Sunday, June 12, 2011

Six Senses Laamu

Six Senses Laamu

Six Senses Laamu is a new resort by the Six Senses group that opened on the 2nd April 2011
Laamu is located on the privately owned Maldives' Olhuveli Island in the Laamu Atoll in the South of the Maldives.

As part of the Six Senses group of resorts Laamu is also aiming to be Decarbonized by 2020 in line with the Maldivian Governments decree.

The objectives of the visit were to meet with the key people to identify and establish the goals and needs from the gardens.

This would then follow an assessment of the site using Permaculture ethics and principles include a landscape site assessment looking at zone and sector analysis, soil testing and identification of resources available to further develop the current gardens and for future development.

I was then to look for a suitable site and design for an Eco Centro or Waste to Wealth Centre and other structures to support the gardens and waste management systems.

Leaf Garden 

In addition I was also exploring the commencement of a composting programme if possible and as there was an agricultural production on a local island we were going to visit and see if there was a possibility of improving the systems and working together to produce food for the resort.

Not only is Permaculture principles a consideration but the Six Senses philosophy of “SLOW LIFE”

Sustainable Local Organic Wholesome Learning Inspiring Fun Experiences.  


 The Landscape assessment showed the island could support an Eco Centro and at least 3000m2 for food producing gardens over 3 sites linking with the Eco Centro site.

Eco Centro Site 

The Eco Centro site was chosen as it was close to the generator complex. As this site was already emitting noise pollution 24/7 any further noise pollution from the processing of waste to wealth at Eco Centro would be absorbed. A proposed sound barrier had already been discussed and with dense vegetation grown around the Centro minimal noise pollution would impact on guests or hosts. The site would also have additional room for expansion as the resort grew and area for an educational and productive “Out Door Classroom”.

The site and design would minimize transport of inputs and outputs and link to the centralize food producing areas addressing the first 5 principles of Permaculture design.

  1. Relative location of elements placed to assist each other
  2. Each element performs many functions at least 3
  3. Efficient energy planning ( zones and sectors)
  4. Emphasis on use of biological resources over fossil fuels
  5. Energy recycling on site (fuel and human)

Soil pH


Soil testing showed the current Vegetable gardens pH @ 8-9 Alkaline.  Again the objective is to reduce the pH to 6-7 via organic matter, compost and mulch. 


Resources available to lower the pH include food waste, jungle trimmings, carpentry sawdust not treated, coconut husks, seaweed, cardboard, STP water (Septic Treatment Plant).

Incoroperating Paw Paw into Banana Circle



Resusing Waste to create Wealth


 To start using the waste I held a Banana and Paw Paw circle work shop. As shown this is an ideal Permaculture system to grow soil and produce an abundance of food in a small area.  This is a composting system that is self sustaining and works!!!!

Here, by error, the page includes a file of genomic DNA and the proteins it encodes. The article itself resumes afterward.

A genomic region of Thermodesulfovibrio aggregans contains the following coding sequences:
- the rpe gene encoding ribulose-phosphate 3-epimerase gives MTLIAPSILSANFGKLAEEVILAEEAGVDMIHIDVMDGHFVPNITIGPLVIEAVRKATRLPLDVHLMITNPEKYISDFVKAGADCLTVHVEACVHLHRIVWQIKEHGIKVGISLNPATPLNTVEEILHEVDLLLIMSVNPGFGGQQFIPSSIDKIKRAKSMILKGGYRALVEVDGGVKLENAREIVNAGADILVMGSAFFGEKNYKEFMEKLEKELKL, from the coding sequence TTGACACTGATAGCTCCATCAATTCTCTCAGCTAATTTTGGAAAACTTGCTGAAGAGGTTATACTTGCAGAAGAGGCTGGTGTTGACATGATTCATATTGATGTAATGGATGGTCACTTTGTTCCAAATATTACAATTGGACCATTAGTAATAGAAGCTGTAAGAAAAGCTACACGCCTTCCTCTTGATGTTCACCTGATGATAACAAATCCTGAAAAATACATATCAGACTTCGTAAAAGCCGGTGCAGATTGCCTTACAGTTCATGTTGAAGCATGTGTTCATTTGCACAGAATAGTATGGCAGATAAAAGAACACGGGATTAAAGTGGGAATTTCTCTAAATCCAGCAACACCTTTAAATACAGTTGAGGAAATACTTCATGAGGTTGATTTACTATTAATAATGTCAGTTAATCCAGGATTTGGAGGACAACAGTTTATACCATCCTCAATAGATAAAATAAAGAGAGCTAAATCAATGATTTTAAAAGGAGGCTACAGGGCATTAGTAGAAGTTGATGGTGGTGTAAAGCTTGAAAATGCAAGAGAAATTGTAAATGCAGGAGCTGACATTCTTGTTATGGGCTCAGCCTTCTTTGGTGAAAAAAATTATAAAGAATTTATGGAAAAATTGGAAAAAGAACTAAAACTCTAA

More Waste To Wealth



First Banana Paw Paw Circle in the Laamu Atoll Maldives


Future plans to support the development of agricultural land on neighboring islands are a viable project. 

Mendhoo Island 

On the Island of Mendhoo there had been a thriving business up until the tsunami of 2004 hit. Until then 50 people were working and producing watermelon, papaya, and nursery stocks of casuarinas and other native fruit trees.


Nusery on Mendhoo Island

Due to the island being covered in sea water the salt levels rose and destroyed all the arable land. There are now signs of recovery and with good land management I feel confident it could become an important commercial operation again for the local communities. 

Tropical Food Forest
.
My time at Laamu was the third island I have now assessed  using Permaculture principles for sustainability in the Maldives and though they are all different the fact is if when assessing individually if you stick to the Philosophy, Ethics, and Principles of Permaculture within a very short time nature is showing you the design and “Waste” is everywhere to be found and waiting to be turned into “Wealth”  

Ying Yang

A Waste (Ying Yany surf break ) without me on it though an inmeasurable wealth to me when out there .

Permaculture and surf ... working with Nature not against it.   

1 comment:

  1. Aloha Dear Mark,

    I've been your fan for many years now. I moved to Hawaii from San Diego, CA., just over 2 months ago, and have started a small permaculture program here. You've been my inspiration all along.

    I visited the Maldives from Geneva, Switzerland (my birth city)in 1994, and fell in love with this fragile island country. I learnt to dive in the Maldives, and have been a passionate diver ever since. I have visited many of the islands, and was devastated when the corals bleached in 1998.

    I would love to visit Sonevafushi in the near future to meet you, and assist you, Kate and your wonderful team there.

    Marjan

    ReplyDelete